Neuroimaging studies of factors related to exercise: Rationale and design of a 9month trial

Stephen D. Herrmann, Laura E. Martin, Florence J. Breslin, Jeffery J. Honas, Erik A. Willis, Rebecca J. Lepping, Cheryl A. Gibson, Christie A. Befort, Kate Lambourne, Jeffrey M. Burns, Bryan K. Smith, Debra K. Sullivan, Richard A. Washburn, Hung Wen Yeh, Joseph E. Donnelly, Cary R. Savage

Research output: Contribution to journalArticlepeer-review

2 Scopus citations


The prevalence of obesity is high resulting from chronic imbalances between energy intake and expenditure. On the expenditure side, regular exercise is associated with health benefits, including enhanced brain function. The benefits of exercise are not immediate and require persistence to be realized. Brain regions associated with health-related decisions, such as whether or not to exercise or controlling the impulse to engage in immediately rewarding activities (e.g., sedentary behavior), include reward processing and cognitive control regions. A 9month aerobic exercise study will be conducted in 180 sedentary adults (n=90 healthy weight [BMI=18.5 to 26.0kg/m2]; n=90 obese [BMI=29.0 to 41.0kg/m2) to examine the brain processes underlying reward processing and impulse control that may affect adherence in a new exercise regimen. The primary aim is to use functional magnetic resonance imaging (fMRI) to examine reward processing and impulse control among participants that adhere (exercise >80% of sessions) and those that do not adhere to a nine-month exercise intervention with secondary analyses comparing sedentary obese and sedentary healthy weight participants. Our results will provide valuable information characterizing brain activation underlying reward processing and impulse control in sedentary obese and healthy weight individuals. In addition, our results may identify brain activation predictors of adherence and success in the exercise program along with measuring the effects of exercise and improved fitness on brain activation.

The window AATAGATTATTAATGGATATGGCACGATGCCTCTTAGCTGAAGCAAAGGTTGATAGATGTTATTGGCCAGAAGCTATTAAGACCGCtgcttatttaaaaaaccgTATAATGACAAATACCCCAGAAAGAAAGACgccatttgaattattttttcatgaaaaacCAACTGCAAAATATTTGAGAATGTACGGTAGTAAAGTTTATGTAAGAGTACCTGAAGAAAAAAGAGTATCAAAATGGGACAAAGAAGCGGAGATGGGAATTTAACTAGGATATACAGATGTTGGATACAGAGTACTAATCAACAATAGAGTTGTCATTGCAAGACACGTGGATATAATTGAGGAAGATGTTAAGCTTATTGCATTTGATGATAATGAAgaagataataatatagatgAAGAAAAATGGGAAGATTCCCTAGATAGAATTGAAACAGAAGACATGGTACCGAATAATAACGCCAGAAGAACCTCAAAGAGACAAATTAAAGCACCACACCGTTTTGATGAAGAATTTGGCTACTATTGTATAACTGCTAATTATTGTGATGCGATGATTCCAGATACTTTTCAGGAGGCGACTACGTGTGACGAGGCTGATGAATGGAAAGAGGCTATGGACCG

Original languageEnglish
Pages (from-to)58-68
Number of pages11
JournalContemporary Clinical Trials
Issue number1
StatePublished - Jan 2014
Externally publishedYes


  • Exercise adherence
  • Functional magnetic resonance imaging
  • Obesity


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